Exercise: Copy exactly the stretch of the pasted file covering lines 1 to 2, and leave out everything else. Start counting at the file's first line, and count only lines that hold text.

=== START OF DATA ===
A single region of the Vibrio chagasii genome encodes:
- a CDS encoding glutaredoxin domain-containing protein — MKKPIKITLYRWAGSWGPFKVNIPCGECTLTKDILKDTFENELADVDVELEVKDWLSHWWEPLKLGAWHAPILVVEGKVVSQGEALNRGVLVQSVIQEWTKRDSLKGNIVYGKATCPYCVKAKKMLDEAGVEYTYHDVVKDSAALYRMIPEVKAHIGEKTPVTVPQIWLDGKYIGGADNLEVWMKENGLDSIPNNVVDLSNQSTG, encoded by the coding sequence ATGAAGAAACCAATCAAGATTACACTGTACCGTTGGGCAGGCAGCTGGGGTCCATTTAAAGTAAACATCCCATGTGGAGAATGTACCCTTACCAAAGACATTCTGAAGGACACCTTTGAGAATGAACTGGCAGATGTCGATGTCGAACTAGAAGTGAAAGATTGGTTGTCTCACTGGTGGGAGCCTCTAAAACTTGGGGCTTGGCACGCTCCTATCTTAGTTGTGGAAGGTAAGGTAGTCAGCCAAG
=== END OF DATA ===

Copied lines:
A single region of the Vibrio chagasii genome encodes:
- a CDS encoding glutaredoxin domain-containing protein — MKKPIKITLYRWAGSWGPFKVNIPCGECTLTKDILKDTFENELADVDVELEVKDWLSHWWEPLKLGAWHAPILVVEGKVVSQGEALNRGVLVQSVIQEWTKRDSLKGNIVYGKATCPYCVKAKKMLDEAGVEYTYHDVVKDSAALYRMIPEVKAHIGEKTPVTVPQIWLDGKYIGGADNLEVWMKENGLDSIPNNVVDLSNQSTG, encoded by the coding sequence ATGAAGAAACCAATCAAGATTACACTGTACCGTTGGGCAGGCAGCTGGGGTCCATTTAAAGTAAACATCCCATGTGGAGAATGTACCCTTACCAAAGACATTCTGAAGGACACCTTTGAGAATGAACTGGCAGATGTCGATGTCGAACTAGAAGTGAAAGATTGGTTGTCTCACTGGTGGGAGCCTCTAAAACTTGGGGCTTGGCACGCTCCTATCTTAGTTGTGGAAGGTAAGGTAGTCAGCCAAG